Sorra served two Bicol dioceses specifically in Catanduanes and Albay. Sorra was the first prelate of the Diocese of Virac and 4th bishop of Legazpi City. He died on January 21, 2021 at 91 due to respiratory failure secondary to pulmonary embolism.

Sorra was the first chairman of the Episcopal Commission on Youth of the Catholic Bishops Conference of the Philippines. Before his appointment as Bishop of Virac in 1974, he was the Secretary-General of the CBCP.

Sorra was born on March 9, 1929 in Malinao town in Albay. He studied in Polangui from Grade 1 to Grade two. When his father, a school supervisor was assigned in Bacacay during the Commonwealth era, he studied in Bacacay where he graduated in elementary before entering the seminary in Tabaco City.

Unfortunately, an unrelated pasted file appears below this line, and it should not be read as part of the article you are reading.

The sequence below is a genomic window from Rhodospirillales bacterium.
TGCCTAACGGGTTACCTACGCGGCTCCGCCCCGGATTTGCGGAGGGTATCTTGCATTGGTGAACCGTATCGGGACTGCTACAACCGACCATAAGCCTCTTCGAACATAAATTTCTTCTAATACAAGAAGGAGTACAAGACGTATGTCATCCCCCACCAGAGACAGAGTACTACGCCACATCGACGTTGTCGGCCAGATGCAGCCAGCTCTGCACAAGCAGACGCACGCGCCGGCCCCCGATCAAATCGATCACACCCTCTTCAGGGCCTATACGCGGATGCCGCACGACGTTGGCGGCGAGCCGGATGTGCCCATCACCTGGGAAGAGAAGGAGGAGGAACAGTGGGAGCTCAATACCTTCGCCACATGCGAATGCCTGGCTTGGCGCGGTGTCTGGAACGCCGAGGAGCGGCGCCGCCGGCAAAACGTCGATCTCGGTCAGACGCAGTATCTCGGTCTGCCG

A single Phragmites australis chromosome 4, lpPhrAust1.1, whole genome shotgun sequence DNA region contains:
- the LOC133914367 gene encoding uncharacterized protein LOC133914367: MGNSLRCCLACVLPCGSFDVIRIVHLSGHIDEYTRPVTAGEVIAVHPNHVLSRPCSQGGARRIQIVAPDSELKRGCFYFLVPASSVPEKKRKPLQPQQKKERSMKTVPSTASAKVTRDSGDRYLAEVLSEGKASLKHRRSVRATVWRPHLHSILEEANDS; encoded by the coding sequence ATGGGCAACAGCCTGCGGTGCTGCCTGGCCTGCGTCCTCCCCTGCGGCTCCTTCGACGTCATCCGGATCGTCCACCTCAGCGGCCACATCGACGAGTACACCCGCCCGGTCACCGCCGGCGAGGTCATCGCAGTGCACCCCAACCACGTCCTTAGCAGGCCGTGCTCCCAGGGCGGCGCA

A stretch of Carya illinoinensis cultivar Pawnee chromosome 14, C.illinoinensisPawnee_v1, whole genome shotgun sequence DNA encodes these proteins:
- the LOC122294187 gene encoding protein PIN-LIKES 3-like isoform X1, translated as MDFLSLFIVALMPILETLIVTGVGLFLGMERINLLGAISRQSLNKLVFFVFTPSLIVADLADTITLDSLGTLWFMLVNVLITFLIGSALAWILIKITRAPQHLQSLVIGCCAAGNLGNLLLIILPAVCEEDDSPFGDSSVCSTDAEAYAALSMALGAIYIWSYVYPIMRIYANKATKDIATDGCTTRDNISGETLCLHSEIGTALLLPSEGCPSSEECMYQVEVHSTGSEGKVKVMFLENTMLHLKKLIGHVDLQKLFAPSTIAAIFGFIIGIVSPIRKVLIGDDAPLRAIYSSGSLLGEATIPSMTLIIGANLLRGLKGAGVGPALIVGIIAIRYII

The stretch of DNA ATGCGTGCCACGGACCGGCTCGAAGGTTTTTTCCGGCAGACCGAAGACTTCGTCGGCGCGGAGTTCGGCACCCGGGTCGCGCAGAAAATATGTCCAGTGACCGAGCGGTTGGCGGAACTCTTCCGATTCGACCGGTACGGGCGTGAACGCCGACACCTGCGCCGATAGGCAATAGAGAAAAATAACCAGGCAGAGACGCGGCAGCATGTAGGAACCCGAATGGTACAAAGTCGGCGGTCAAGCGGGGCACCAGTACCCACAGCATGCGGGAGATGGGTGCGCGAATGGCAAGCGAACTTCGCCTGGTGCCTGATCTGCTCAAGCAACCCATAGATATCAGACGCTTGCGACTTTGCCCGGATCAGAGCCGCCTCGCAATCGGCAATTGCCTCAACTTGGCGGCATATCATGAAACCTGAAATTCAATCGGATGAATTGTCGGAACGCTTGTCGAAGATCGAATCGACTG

He was ordained on March 17, 1957 and became the fourth bishop of the Diocese of Legazpi on March 1, 1993, until his retirement in 2005.